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What age would you start Pocket Money?

(27 Posts)
sahara Sun 03-Apr-05 20:28:03

Hi everyone. I was thinking about introducing a £5 a week pocket money for my ds1 (6yrs).
Only because I need a new way to punish him as taking the ps2, his toys, days out, internet access, treats blah, blah, blah, have all stopped getting posistive results.
What do you guys think?
Oh and any fresh ideas for discipline would be recieaved gratefully.

acnebride Sun 03-Apr-05 20:33:18

hope someone can help with this as i'm interested, although ds is 15 months so not quite there yet.

sahara, you could try searching archived messages for 'pasta jar' as there's a brilliant discipline/pocket money hybrid system that frankly I think the original MNer who came up with it should patent (see my dh for excellent patent advice )

roisin Sun 03-Apr-05 20:46:58

My boys get 10p per year of age. (So currently they get 50p and 70p). In addition they get extras for chores done, rewards, etc. Plus birthday/Christmas money from relatives.

I tend to get better results by 'rewarding' good behaviour (ie extra - unexpected - bonuses) rather than punishing misdemeanors (removing pocket money).

We don't exchange cash, instead it's all written in a book, and they love "saving up" for something special.

They usually spend it on Lego or books.

Personally I would have thought £5 a week is a lot for a 6 yr-old.

kama Sun 03-Apr-05 20:49:39

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Lonelymum Sun 03-Apr-05 20:58:45

To be completely frank, my mouth dropped open when I read you were thinking of giving your 6 yo £5 a week. We started our children on pocket money when they were 5 but I think that was a bit too early now. They got 50p a week. This went up to 75p after a couple of years and ds1 (8) has just had his raised to £1.

For a long time and giving and possible with-holding of pocket money was regarded with complete indifference by my children. I would say that my 8 and 7 yo would now consider the with-holding of pocket money as a punishment, but not worse than being banned from the computer!

Tortington Sun 03-Apr-05 21:06:30

what do they get pocket money for? make them atleast do some chores - work ethic n all that.

happymerryberries Sun 03-Apr-05 21:10:54

My 8 year old has just been 'upped' to £2 a week and she is expected to do chores to 'earn' some of that

darlingbud Sun 03-Apr-05 21:11:12

I never got pocket money. My parents just gave me it when I needed (eg going out with friends, buying a friends b-day pressie etc)it then I wouldn't spend it on rubbish. I did have chores though even from simple things like taking the rubbish out, washing up/drying up/putting away, keepoing my bedroom tidy for a week got me a whole pound - wow!!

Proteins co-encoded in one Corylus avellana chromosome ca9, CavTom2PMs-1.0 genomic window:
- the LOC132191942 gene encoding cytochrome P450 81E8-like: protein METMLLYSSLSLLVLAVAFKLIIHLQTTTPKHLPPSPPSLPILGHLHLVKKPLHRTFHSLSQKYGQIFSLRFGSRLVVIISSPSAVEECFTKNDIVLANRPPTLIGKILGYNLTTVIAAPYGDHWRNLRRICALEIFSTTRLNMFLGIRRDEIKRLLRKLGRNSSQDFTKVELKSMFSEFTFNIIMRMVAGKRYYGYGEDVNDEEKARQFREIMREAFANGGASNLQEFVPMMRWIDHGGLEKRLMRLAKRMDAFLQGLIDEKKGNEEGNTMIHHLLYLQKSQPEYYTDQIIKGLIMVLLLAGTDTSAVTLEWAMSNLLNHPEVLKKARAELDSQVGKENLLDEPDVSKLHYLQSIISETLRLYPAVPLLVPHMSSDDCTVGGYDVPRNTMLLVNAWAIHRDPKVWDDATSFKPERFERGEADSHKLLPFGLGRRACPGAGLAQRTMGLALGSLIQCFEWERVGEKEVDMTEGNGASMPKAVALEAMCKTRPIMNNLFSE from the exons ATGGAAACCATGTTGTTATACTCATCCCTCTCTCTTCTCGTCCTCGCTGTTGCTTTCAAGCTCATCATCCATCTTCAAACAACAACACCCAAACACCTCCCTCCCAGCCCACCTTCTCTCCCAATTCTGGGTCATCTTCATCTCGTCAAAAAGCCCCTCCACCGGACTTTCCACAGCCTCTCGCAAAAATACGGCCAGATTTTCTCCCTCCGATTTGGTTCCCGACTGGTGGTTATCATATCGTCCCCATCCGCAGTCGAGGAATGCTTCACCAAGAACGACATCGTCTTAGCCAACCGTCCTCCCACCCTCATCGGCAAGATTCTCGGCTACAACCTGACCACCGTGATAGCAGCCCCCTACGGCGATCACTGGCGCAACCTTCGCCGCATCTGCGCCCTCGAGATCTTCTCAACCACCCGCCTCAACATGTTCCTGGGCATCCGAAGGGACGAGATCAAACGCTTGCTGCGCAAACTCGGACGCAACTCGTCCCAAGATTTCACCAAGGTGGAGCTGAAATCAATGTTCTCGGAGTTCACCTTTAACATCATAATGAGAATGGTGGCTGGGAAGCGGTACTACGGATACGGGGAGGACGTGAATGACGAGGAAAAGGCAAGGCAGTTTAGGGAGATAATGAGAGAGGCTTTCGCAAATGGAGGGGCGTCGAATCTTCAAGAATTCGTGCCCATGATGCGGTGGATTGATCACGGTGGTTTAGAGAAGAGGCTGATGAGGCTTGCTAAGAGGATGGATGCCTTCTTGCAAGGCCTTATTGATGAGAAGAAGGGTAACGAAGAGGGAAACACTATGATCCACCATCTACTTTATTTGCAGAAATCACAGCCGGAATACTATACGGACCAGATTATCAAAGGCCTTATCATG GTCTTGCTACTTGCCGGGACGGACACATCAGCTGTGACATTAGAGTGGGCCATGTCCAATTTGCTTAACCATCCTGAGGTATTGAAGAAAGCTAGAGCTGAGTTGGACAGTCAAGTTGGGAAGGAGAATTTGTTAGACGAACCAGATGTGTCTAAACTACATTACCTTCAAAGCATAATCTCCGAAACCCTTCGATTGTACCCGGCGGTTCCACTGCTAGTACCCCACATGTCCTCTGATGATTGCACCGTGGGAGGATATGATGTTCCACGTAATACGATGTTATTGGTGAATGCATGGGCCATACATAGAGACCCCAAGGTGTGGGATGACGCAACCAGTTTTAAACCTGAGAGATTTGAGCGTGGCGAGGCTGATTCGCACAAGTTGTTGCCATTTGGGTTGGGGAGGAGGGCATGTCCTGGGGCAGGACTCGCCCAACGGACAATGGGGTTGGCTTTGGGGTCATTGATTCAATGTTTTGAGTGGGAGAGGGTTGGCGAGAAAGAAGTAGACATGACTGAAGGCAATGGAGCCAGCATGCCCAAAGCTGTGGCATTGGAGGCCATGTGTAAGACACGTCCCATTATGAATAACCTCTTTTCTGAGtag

jodee Sun 03-Apr-05 21:18:00

Sahara, do you give any pocketmoney at the moment, or are you thinking of jumping right in with a fiver? I have to say i'm with the others who think £5 for a 6yo is too much.

The pasta jar idea is a good one, if you haven't already introduced pocketmoney at all. If you can't find it on a search, basically you put 5 pieces of pasta in a jar on a Saturday and your child 'earns' another piece by better behaviour or helping tidy up (or whatever), and likewise can have pieces deducted for bad behaviour (I usually give a warning before removing a piece). Pieces of pasta are added up next Saturday and each piece is worth 10p. I probably haven't worded that brilliantly...

Started this recently with ds (just turned 5) and is working well.

(It was Soupy's brilliant idea, btw).

shimmy21 Sun 03-Apr-05 21:32:50

We give 10p for each year of your age as well. We find this is plenty. It concentrates the mind wonderfully when they see things in gift shops etc and want to buy them just for the hell of it but have to decide if they really want to spend their own money on it. For larger items that their pocket money wont stretch to we negotiate and will buy if we agree. In fact I find that they have almost too much money. Ds2 (6) doesn't really care if he has any money or not and ds1 (8) just spends his on sweets so I'm not keen on him having even more.
I'm shocked by how much pocket money kids seem to get these days (apparently a fiver a week is average.) What on earth do they spend it all on? My dss really don't care much about money. I think if they had more they'd not be any more grateful for it than they are for the pittance we give them!
We're sending them to the workhouse next week...

sahara Sun 03-Apr-05 21:41:37

I don't actually give him any pocket money right now. Just read up on the pasta jar thing and will give that a go instead.
I felt that £5 was alot but wasn't sure what the right amount would be.
I'm going to try abit harder to not punish and do more rewarding but wow! it is going to be hard as he really knows how to push my buttons.
Thanks for responding, starting the pasta jar tommorrow and looking forward to it as sticker sharts don't motivate him anymore.
Do you think the pasta jar can be used to sort out his refusal to sleep at his bedtime or is it merelt rewarding chores?